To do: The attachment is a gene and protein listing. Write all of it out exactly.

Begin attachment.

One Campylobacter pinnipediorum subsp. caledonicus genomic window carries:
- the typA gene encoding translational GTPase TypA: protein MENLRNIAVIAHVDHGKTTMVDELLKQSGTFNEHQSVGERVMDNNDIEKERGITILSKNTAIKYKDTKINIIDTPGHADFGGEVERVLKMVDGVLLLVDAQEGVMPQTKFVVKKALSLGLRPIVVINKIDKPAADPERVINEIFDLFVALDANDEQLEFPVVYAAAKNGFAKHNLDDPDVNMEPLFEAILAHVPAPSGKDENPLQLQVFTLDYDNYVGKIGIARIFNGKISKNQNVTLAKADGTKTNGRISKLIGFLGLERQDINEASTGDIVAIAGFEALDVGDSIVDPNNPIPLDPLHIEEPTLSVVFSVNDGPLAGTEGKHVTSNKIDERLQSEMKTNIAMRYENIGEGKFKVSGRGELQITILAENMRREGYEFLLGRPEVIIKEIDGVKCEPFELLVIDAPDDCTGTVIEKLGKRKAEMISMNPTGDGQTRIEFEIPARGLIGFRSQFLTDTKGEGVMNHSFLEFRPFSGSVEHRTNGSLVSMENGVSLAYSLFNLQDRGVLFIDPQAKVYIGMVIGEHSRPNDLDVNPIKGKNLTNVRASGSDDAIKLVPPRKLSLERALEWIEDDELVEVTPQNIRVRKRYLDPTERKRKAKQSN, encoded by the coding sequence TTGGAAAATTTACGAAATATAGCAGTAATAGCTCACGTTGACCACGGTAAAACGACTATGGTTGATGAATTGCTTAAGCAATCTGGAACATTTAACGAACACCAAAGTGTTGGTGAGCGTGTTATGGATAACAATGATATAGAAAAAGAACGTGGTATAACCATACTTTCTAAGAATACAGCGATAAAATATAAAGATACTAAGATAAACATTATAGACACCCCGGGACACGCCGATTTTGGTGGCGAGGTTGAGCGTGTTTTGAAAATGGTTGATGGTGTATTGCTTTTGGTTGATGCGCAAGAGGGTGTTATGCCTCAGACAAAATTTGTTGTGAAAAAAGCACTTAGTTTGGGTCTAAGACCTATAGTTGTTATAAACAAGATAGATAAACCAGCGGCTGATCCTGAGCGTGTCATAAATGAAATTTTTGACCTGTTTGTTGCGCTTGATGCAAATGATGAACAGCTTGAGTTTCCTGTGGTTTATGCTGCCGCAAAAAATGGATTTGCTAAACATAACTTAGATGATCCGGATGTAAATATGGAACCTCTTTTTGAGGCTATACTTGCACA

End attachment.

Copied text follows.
One Campylobacter pinnipediorum subsp. caledonicus genomic window carries:
- the typA gene encoding translational GTPase TypA: protein MENLRNIAVIAHVDHGKTTMVDELLKQSGTFNEHQSVGERVMDNNDIEKERGITILSKNTAIKYKDTKINIIDTPGHADFGGEVERVLKMVDGVLLLVDAQEGVMPQTKFVVKKALSLGLRPIVVINKIDKPAADPERVINEIFDLFVALDANDEQLEFPVVYAAAKNGFAKHNLDDPDVNMEPLFEAILAHVPAPSGKDENPLQLQVFTLDYDNYVGKIGIARIFNGKISKNQNVTLAKADGTKTNGRISKLIGFLGLERQDINEASTGDIVAIAGFEALDVGDSIVDPNNPIPLDPLHIEEPTLSVVFSVNDGPLAGTEGKHVTSNKIDERLQSEMKTNIAMRYENIGEGKFKVSGRGELQITILAENMRREGYEFLLGRPEVIIKEIDGVKCEPFELLVIDAPDDCTGTVIEKLGKRKAEMISMNPTGDGQTRIEFEIPARGLIGFRSQFLTDTKGEGVMNHSFLEFRPFSGSVEHRTNGSLVSMENGVSLAYSLFNLQDRGVLFIDPQAKVYIGMVIGEHSRPNDLDVNPIKGKNLTNVRASGSDDAIKLVPPRKLSLERALEWIEDDELVEVTPQNIRVRKRYLDPTERKRKAKQSN, encoded by the coding sequence TTGGAAAATTTACGAAATATAGCAGTAATAGCTCACGTTGACCACGGTAAAACGACTATGGTTGATGAATTGCTTAAGCAATCTGGAACATTTAACGAACACCAAAGTGTTGGTGAGCGTGTTATGGATAACAATGATATAGAAAAAGAACGTGGTATAACCATACTTTCTAAGAATACAGCGATAAAATATAAAGATACTAAGATAAACATTATAGACACCCCGGGACACGCCGATTTTGGTGGCGAGGTTGAGCGTGTTTTGAAAATGGTTGATGGTGTATTGCTTTTGGTTGATGCGCAAGAGGGTGTTATGCCTCAGACAAAATTTGTTGTGAAAAAAGCACTTAGTTTGGGTCTAAGACCTATAGTTGTTATAAACAAGATAGATAAACCAGCGGCTGATCCTGAGCGTGTCATAAATGAAATTTTTGACCTGTTTGTTGCGCTTGATGCAAATGATGAACAGCTTGAGTTTCCTGTGGTTTATGCTGCCGCAAAAAATGGATTTGCTAAACATAACTTAGATGATCCGGATGTAAATATGGAACCTCTTTTTGAGGCTATACTTGCACA